If you’ve paid even a modest level of attention to the MLB Draft over the past decade, that headline is not altogether shocking to you. But, for the most part, it was just a feeling and a trash can on the receiving end of your boot.

Now, thanks to a study by FanGraphs, we can put some ugly, ugly numbers on just how terrible the Cubs have been at the Draft.

Here’s a chart of the accumulated WAR of homegrown players drafted in the last decade for each team (i.e., the total WAR that the draftees contributed to the team that drafted them), together with the average WAR per homegrown player (to account for outliers):



And there are the Cubs, fourth from the bottom. Worse, their accumulated WAR is just 1/3 of what the *median* team totalled. In a writeup about the Cubs’ woes, FanGraphs was unsurprisingly unkind:

If the Astros have only developed one stud player since the 2002 Draft, the Chicago Cubs have developed no one significant. They have been relatively successful at drafting and developing minor role players — Tony Campana, Rich Hill, Darwin Barney, Tyler Colvin, etc — but the homegrown talent is lacking star power. The best the Cubs have done is Sean Marshall, who found success as a dominant set-up man — which, while nice, has little overall value for creating a homegrown core to build around. Perhaps the 2005 Draft personifies the Cubs’ developmental success over the past decade. The 2005 Draft saw one Chicago Cub draftee make the big leagues (thus far), and that was left-handed reliever Donnie Veal, who pitched 16.1 innings for the Pirates in 2009 and compiled a 7.16 ERA.

That feels about right, and a look back the the Cubs’ first rounders, for example, over the past decade (Bobby Brownlie, Ryan Harvey, Mark Pawalek, Tyler Colvin, Josh Vitters, Andrew Cashner, Brett Jackson, Hayden Simpson, Javier Baez – the range for the study missed Mark Prior by one year) makes it feel even more right.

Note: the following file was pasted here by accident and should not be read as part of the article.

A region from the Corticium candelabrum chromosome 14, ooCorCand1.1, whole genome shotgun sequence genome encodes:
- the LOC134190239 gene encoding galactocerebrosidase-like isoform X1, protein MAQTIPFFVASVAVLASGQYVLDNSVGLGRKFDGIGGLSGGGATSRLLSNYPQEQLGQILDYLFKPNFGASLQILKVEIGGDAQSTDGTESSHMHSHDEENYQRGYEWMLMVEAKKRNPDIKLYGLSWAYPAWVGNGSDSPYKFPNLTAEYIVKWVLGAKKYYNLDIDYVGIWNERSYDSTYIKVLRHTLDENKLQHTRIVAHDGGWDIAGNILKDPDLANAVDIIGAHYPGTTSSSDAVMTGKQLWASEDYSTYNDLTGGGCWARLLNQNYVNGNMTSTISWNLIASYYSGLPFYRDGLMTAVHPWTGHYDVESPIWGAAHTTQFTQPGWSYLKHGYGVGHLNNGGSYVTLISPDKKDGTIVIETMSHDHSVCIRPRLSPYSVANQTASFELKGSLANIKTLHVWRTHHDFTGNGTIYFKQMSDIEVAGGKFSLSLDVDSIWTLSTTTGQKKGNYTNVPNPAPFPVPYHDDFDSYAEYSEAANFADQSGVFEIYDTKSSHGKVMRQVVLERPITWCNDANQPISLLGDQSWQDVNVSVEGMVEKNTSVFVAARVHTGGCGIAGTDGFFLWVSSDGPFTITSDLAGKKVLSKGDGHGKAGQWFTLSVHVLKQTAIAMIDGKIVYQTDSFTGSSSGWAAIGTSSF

There are at least two caveats here, and they aren’t insignificant. First, this is solely about the Draft. In other words, it doesn’t consider international amateur signings, which have contributed a significant amount of value to the Chicago Cubs’ big league team over the past decade (and, if Starlin Castro continues to progress, that figure will explode).

A second caveat is that the list doesn’t consider drafted players who didn’t become “homegrown” players – i.e., players that were traded away. That’s why a team like, for example, the Yankees doesn’t fare terribly well – they frequently trade top Minor League talent to acquire ML-ready players.



Were you inclined, you could add a third caveat that the Cubs, during the last decade, have been relatively unwilling to spend big on the Draft (last year was a notable exception). They also lost a number of high picks after signing free agents. I say you could call that a caveat to the study – I call it yet another symptom of an organization that is terrible at the Draft.

If there’s any solace to be taken from this list, it’s that team up at the top, whose drafts, during the time period, were mostly run by Theo Epstein, Jed Hoyer, and Jason McLeod.




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